• Stylus bumping across a groove creates mechanical energy. “A typical record player has a stylus (similar to the needle in Edison’s machine) that bumps up and down in the groove of a vinyl (plastic) disc. The stylus is a tiny crystal of sapphire or diamond mounted at the very end of a lightweight metal bar. As the crystal vibrates in the groove, its microscopic bounces are transmitted down the bar. The stylus fits onto the end of an electromagnetic device called a cartridge, containing a piezoelectric crystal.”
    • The mechanical energy is converted into electrical energy via a crystal or magnetic coil. “The metal bar presses against the crystal and, each time it moves, it wobbles the crystal slightly, generating an electrical signal. These signals are fed out to the amplifier to make the sounds you hear through your speakers or phones. Not all record-player cartridges use piezoelectricity to convert sound vibrations to electric signals. Some have tiny electrical coils and a magnet inside them. When the stylus moves, it pushes the magnet up and down past the coil, generating electrical signals that way.”
  • “Nielsen Music released its 2015 US mid-year report, finding that overall music consumption had increased by 14 percent in the first half of the year. What’s driving that boom? Well, certainly a growth in streaming—on-demand streaming increased year-over-year by 92.4 percent, with more than 135 billion songs streamed, and overall sales of digital streaming increased by 23 percent.”
  • “But what may be more fascinating is the continued resurgence of the old licorice pizza—that is, vinyl LPs. Nielsen reports that vinyl LP sales are up 38 percent year-to-date. “Vinyl sales now comprise nearly 9 percent of physical album sales,” Nielsen stated.”
  • “Also interesting is that Nielsen found that digital album sales were flat compared to last year, and digital track sales were down 10.4 percent. Unsurprisingly, CD sales were down 10 percent.”
  • “When Nielsen reported in 2010 that 2.5 million vinyl records were sold in 2009, Ars noted that was more than any other year since the media-tracking business started keeping score in 1991. Fast forward five years and that number has more than doubled, as Nielsen counted 5.6 million vinyl records sold.”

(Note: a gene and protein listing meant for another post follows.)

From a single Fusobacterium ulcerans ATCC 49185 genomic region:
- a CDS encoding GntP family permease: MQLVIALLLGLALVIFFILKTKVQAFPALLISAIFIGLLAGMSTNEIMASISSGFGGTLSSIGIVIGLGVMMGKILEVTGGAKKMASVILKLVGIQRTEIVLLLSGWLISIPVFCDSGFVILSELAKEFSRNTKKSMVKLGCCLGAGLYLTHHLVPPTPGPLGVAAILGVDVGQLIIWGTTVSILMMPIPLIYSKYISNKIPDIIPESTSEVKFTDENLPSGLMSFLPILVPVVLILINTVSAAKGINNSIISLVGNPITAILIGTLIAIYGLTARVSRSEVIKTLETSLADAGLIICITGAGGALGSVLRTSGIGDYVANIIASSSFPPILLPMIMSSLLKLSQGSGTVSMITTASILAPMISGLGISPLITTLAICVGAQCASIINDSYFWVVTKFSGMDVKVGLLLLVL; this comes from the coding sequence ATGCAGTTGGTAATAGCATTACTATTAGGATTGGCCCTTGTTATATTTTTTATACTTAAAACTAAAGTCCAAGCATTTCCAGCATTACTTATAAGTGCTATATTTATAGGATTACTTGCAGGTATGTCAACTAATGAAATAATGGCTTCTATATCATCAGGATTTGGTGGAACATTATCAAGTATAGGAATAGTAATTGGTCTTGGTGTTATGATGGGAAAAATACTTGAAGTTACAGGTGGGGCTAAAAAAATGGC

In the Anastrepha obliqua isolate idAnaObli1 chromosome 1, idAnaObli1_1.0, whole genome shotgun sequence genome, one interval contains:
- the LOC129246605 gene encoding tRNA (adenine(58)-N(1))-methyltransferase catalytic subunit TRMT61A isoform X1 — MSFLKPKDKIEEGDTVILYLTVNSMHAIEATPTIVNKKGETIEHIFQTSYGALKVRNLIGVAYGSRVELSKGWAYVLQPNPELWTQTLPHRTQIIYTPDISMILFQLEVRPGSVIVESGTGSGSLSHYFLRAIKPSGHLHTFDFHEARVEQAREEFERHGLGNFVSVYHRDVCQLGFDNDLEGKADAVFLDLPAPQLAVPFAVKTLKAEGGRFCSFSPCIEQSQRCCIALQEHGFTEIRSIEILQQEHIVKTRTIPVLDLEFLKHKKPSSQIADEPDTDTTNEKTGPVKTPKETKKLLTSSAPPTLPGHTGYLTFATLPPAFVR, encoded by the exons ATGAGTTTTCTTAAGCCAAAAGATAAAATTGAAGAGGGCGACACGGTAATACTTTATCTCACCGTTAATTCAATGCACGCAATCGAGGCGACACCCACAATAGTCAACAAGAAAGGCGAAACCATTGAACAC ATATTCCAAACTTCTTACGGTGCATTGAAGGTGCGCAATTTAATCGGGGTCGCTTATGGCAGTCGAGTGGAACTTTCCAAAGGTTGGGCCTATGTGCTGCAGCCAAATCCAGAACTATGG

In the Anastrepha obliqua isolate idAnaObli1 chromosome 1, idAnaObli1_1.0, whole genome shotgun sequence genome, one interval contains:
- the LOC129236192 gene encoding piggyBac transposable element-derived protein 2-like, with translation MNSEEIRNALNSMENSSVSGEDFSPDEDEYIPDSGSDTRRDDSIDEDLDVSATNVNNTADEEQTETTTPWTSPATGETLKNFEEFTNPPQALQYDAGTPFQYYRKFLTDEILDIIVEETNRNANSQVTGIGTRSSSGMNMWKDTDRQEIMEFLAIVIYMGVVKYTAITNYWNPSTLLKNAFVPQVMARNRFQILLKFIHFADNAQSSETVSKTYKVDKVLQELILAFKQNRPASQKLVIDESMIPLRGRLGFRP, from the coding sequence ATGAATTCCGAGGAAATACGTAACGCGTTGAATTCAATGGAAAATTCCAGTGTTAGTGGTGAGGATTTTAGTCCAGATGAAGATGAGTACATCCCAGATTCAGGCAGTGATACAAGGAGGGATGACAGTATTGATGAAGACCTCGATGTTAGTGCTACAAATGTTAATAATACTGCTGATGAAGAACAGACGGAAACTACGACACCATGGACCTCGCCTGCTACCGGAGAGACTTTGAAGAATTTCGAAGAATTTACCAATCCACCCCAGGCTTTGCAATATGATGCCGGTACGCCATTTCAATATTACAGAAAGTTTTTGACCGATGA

Could in-flight refueling be an alternative to the hub-and-spoke model

  • “The RECREATE study—REsearch on a CRuiser Enabled Air Transport Environment—was funded by the European Union and conducted by researchers spread across Germany, the Netherlands, the UK, Sweden, and Switzerland. It was meant to come up with novel ideas for air transport that would reduce the amount of fuel and CO2 that currently result from long-distance air travel.”
  • “According to the study, using shorter-range (2,500-3,000 mile (4000-4800km)) 250-passenger jets, a single in-flight refueling during a 6,000 mile (9,650km) long-haul journey could reduce the weight of fuel by 20 percent (versus a two-flight journey over the same distance). That’s because a plane flying a longer distance in a single leg has to carry more fuel as a percentage of its overall weight. What’s more, this calculation takes into account the fuel needed by the tanker.”
  • “RECREATE proposes a slightly different refueling model than currently used by the US Air Force. The airliner would fly along, straight and level, and then be met by a specially designed tanker aircraft rather than making the plane being refueled do the hard part. The tanker aircraft would have to be capable of delivering 35,000lbs (15,875kg) of fuel and would need to be able to loiter at the refueling point for at least four hours.”


Thanks for listening to this week’s Citizens of Tech. As the Riddler said to Twoface in Batman Forever, “Don’t kill him! If you kill him, he won’t learn nothin’!” If there’s something you don’t like about the show, hey — don’t kill us. Tell us what we did wrong so that we learn. And if you are listening and like what you hear, let us know that, too.

Oh and BTW — pay attention to the feed. You’re getting this show through the Packet Pushers Full Feed or Community Podcast feed right now. Now that we’re past show 10, CoT will be getting its own feed soon. We’ll drop a final note onto the current feed to let you know when you need to switch over and how to do it.

Thanks everyone, and now go start a rumor about Peter Jackson’s “The Silmarillion.”